stack of bestsellers image
Rave Reviews: Bestselling Fiction in America
University of Virginia Library
stack of bestsellers image
Introduction to the Exhibit
The Taylor Collection of Popular American Fiction
Making the Bestseller List
Types of Bestsellers
Beyond the Book
Current Bestsellers
Readers Tell Their Stories
More on the Bestseller Phenomenon

Types of Bestsellers

Scandalous Books

Scandal and public outrage have earned many a book a place on the bestseller list. Curious readers, drawn to controversy, have made bestsellers out of a whole group of books. Author and publisher alike have recognized that scandal translates into sales. In 1885, when the Concord Public Library in Massachusetts banned Huckleberry Finn, labeling it as "trash and suitable only for the slums," Mark Twain wrote his publisher, "that will sell 25,000 copies of our book for sure."

Most of the books on display here owe their scandalous reputations to their sexual content, and over the years critics have sought to suppress them. However, treatments of religion, race, politics, and other issues of the day also have contributed to branding books controversial and outrageous. Official censorship of books in America came to a turning point with the court cases on Ulysses, Lady Chatterley's Lover, and Tropic of Cancer, and by the early 1960s, the courts no longer supported the practice. Nonetheless, from that time to this, citizens' groups and political and religious lobbies have continued to attack various popular but controversial books. Organizations have attempted to have books banned from a school's curriculum, withdrawn from public libraries, and deprived of public funding-but time and again, these works have found their way to an audience.


Taylor notebooks: v.17, entry on Strange Fruit


The subject of the most celebrated legal case on literary censorship, James Joyce's masterpiece came out in Paris in 1922. The novel was banned in the United States until 1933, when Judge John M. Woolsey delivered the verdict that it was not obscene. Random House published the American edition of Ulysses in 1934.


1922 (1934)
Joyce, James. Ulysses. Paris: Shakespeare and Company, 1922.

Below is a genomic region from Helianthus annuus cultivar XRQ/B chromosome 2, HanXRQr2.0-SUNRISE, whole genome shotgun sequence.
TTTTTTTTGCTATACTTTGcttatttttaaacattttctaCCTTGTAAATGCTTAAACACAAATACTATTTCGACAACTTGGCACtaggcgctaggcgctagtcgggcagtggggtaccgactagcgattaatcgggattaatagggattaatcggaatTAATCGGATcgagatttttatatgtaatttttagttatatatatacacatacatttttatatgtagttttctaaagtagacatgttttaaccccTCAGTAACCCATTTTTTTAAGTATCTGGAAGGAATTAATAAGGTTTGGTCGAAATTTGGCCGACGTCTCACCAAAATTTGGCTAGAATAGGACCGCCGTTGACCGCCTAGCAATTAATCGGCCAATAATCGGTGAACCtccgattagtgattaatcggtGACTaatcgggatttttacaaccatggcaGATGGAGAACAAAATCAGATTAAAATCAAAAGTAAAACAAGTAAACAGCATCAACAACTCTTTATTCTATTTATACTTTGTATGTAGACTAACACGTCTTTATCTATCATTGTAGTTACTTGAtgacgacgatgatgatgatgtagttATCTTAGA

From the Tracy W. McGregor Library.


Privately printed by D. H. Lawrence in 1928, Lady Chatterley's Lover had to be smuggled into the United States until 1959. The decision to permit its publication emboldened Grove Press to bring out Henry Miller's Tropic of Cancer a few years later.


1928 (1959)
Lawrence D[avid] H[erbert]. Lady Chatterley's Lover. N.p.: Privately printed, 1928


Published in 1934 in France, Henry Miller's autobiographical first novel, The Tropic of Cancer, was banned in the United States for nearly thirty years. Its obscenity trial, together with that of D. H. Lawrence's Lady Chatterley's Lover, was one in a series of legal cases that led up to MEMOIRS v. MASSACHUSETTS, 383 U.S. 413 in 1966. In this decision, sometimes called "the end of obscenity," the Supreme Court examined John Cleland's Memoirs of a Woman of Pleasure, better known as Fanny Hill (1750). It ruled that "a book cannot be proscribed unless it is found to be utterly without redeeming social value. This is so even though the book is found to possess the requisite prurient appeal and to be patently offensive . . . the social values of the book can neither be weighed against nor canceled by its prurient appeal or patent offensiveness."


1934 (1961)
Miller, Henry. Tropic of Cancer. New York: Grove, 1961.
From the Clifton Waller Barrett Library of American Literature.


Written by a white southern woman, Strange Fruit chronicles an interracial romance. The book was banned in Boston.


Smith, Lillian. Strange Fruit. New York: Reynal and Hitchcock, 1944.
From the Taylor Collection of American Bestsellers. Gift of Mrs. R. C. Taylor.


Originally published by Olympia Press, a Parisian publisher best known for pornography, Vladimir Nabokov's Lolita was banned in France but met with no objections from U.S. Customs. That newsworthy irony helped to bring the novel to the attention of American readers, and the book eventually rose to number three on the annual list for 1958.


1955 (1958)
Nabokov, Vladimir. Lolita. New York: Putnam, 1958.
From the Clifton Waller Barrett Library of American Literature.


This is the novel that provoked Ayatollah Ruhollah Khomeini to declare a fatwa on Salman Rushdie, condemning him to death. While the fatwa was in place, the Japanese translator of The Satanic Verses was murdered, and Italian and Norwegian translators were wounded. Although he spent nine years in hiding, Salman Rushdie has continued to write.


Rushdie, Salman. The Satanic Verses. New York: Viking, 1989.

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